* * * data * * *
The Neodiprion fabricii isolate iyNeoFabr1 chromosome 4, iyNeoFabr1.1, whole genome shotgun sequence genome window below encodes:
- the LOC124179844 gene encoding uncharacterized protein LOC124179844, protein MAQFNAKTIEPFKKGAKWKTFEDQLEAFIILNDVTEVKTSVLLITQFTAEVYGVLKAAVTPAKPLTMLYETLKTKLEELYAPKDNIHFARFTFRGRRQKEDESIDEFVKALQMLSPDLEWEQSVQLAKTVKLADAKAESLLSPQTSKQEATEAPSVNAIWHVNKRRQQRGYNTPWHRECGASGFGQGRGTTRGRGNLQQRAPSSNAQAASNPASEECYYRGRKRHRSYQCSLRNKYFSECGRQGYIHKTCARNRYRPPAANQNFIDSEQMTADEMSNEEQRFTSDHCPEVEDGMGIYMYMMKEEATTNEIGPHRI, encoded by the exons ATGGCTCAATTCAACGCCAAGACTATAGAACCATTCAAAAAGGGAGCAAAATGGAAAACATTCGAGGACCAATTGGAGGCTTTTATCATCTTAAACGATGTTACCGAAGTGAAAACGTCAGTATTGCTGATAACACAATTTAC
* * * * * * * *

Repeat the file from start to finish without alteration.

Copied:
The Neodiprion fabricii isolate iyNeoFabr1 chromosome 4, iyNeoFabr1.1, whole genome shotgun sequence genome window below encodes:
- the LOC124179844 gene encoding uncharacterized protein LOC124179844, protein MAQFNAKTIEPFKKGAKWKTFEDQLEAFIILNDVTEVKTSVLLITQFTAEVYGVLKAAVTPAKPLTMLYETLKTKLEELYAPKDNIHFARFTFRGRRQKEDESIDEFVKALQMLSPDLEWEQSVQLAKTVKLADAKAESLLSPQTSKQEATEAPSVNAIWHVNKRRQQRGYNTPWHRECGASGFGQGRGTTRGRGNLQQRAPSSNAQAASNPASEECYYRGRKRHRSYQCSLRNKYFSECGRQGYIHKTCARNRYRPPAANQNFIDSEQMTADEMSNEEQRFTSDHCPEVEDGMGIYMYMMKEEATTNEIGPHRI, encoded by the exons ATGGCTCAATTCAACGCCAAGACTATAGAACCATTCAAAAAGGGAGCAAAATGGAAAACATTCGAGGACCAATTGGAGGCTTTTATCATCTTAAACGATGTTACCGAAGTGAAAACGTCAGTATTGCTGATAACACAATTTAC